Experimental study and dynamic simulation of melanoidin adsorption from distillery effluent.

Shoaib Ahmed, Imran Nazir Unar, Hassnain Abas Khan, Ghulamullah Maitlo, Rasool Bux Mahar, Abdul Sattar Jatoi, Abdul Qayoom Memon, Abdul Karim Shah

Research output: Contribution to journalArticlepeer-review

22 Scopus citations


This work aims to utilize fly ash from a thermal power station for melanoidin reduction from distillery effluent by adsorption. To accomplish this, coal fly ash was modified through chemical treatment and was then tested for melanoidin adsorption as a function of various melanoidin concentrations, contact time, and pH. The specific novelty of this study is the evaluation of coal fly ash as a low-cost adsorbent for melanoidin removal. Furthermore, the simulation study was carried out using Aspen ADSIM software in order to optimize the commercial usage of the prepared adsorbent. The main results achieved include the maximum removal efficiency of 84% which was reached at initial melanoidin concentration of 1100 mg L-1 (5% dilution), pH 6, and a contact time of 120 min. The Langmuir and Freundlich isotherm models were used to evaluate adsorption isotherms. The maximum adsorption capacity of 281.34 mg/g was observed using the Langmuir isotherm. Furthermore, pseudo-first- and pseudo-second-order and intra-particle diffusion models were used to fit adsorption kinetic data. The pseudo-second-order was best describing the adsorption kinetic with a faster kinetic rate of 0.142 mg g-1 min-1. CFA (coal fly ash) after acidic activation resulted in a slightly higher surface area, average pore volume, and pore size. The maximum breakthrough time and adsorbent saturation time were achieved at initial melanoidin concentration of 1 mol/lit, bed height of 2.5 m, and flow rate of 50 lit/min.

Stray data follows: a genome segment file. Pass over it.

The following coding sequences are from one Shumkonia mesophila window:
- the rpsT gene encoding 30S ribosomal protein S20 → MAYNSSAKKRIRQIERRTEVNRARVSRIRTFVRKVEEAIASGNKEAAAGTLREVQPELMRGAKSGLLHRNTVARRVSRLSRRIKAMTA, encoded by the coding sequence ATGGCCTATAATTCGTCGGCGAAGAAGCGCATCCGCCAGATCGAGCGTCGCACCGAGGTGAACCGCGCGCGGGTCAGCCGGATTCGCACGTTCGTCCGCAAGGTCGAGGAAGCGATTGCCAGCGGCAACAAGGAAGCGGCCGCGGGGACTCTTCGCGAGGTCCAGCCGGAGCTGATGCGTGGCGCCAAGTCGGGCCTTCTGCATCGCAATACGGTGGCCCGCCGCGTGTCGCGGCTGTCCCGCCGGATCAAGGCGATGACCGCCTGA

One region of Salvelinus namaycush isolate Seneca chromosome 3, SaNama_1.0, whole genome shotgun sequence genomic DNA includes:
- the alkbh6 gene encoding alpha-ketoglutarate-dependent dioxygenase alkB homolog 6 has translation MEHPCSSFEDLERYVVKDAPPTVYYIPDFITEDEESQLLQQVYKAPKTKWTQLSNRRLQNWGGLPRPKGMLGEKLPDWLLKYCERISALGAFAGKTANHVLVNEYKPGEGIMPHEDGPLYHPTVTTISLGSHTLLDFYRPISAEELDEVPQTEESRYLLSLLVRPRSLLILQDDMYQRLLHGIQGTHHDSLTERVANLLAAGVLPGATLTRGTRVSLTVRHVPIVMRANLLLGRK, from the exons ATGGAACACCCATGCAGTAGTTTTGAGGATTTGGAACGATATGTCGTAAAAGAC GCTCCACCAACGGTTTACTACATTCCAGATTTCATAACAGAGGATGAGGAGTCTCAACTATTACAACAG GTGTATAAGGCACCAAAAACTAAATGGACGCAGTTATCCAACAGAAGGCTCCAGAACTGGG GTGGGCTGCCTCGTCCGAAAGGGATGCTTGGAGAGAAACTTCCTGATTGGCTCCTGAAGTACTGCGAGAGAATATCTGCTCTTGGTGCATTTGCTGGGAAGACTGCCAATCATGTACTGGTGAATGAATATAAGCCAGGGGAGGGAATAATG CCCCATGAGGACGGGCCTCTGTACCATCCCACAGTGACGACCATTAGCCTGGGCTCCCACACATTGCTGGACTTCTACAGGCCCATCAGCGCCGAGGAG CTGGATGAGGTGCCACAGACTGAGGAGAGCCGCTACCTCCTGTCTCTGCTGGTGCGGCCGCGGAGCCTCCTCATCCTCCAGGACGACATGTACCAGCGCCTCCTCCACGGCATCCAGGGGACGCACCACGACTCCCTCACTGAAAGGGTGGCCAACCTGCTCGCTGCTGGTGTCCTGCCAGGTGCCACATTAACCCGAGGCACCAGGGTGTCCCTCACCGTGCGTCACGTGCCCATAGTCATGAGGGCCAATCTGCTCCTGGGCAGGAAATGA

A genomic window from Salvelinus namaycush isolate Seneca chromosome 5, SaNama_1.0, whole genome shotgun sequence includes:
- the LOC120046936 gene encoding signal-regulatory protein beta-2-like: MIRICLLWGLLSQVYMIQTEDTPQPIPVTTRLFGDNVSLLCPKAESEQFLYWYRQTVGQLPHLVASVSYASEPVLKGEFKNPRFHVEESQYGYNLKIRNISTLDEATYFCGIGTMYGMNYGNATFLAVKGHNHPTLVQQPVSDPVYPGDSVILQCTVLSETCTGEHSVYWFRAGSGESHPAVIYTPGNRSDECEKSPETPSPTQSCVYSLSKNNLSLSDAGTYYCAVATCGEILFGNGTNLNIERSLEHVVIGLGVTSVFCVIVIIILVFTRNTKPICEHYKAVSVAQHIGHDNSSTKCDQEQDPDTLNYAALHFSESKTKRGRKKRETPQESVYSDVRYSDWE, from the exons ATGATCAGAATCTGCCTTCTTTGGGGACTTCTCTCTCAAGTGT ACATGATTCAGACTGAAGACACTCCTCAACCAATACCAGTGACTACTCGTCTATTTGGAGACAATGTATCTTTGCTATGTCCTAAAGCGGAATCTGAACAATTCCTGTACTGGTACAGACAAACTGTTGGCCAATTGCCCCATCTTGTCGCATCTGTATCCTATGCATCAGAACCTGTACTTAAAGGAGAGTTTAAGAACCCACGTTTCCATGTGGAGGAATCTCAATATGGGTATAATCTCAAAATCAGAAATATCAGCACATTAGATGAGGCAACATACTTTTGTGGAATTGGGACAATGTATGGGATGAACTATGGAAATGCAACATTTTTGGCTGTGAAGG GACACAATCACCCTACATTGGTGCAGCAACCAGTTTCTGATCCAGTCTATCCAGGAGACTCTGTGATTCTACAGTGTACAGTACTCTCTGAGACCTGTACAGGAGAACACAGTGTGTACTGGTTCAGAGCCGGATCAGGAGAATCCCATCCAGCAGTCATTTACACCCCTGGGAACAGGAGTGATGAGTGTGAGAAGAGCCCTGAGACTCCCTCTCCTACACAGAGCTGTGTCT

Original languageEnglish (US)
JournalEnvironmental science and pollution research international
StatePublished - Jan 10 2020

Bibliographical note

KAUST Repository Item: Exported on 2020-10-01
Acknowledgements: The authors are thankful to U.S.-Pakistan Center for Advanced Studies in Water (USPCASW), USAID, the Civil and Environmental Engineering Department of the University of Utah, and the Chemical and Environmental Engineering Department of Mehran UET, Jamshoro. Additionally, the authors are also thankful to Dr. Rick Bereit, Professor University of Utah, for editing this paper.


Dive into the research topics of 'Experimental study and dynamic simulation of melanoidin adsorption from distillery effluent.'. Together they form a unique fingerprint.

Cite this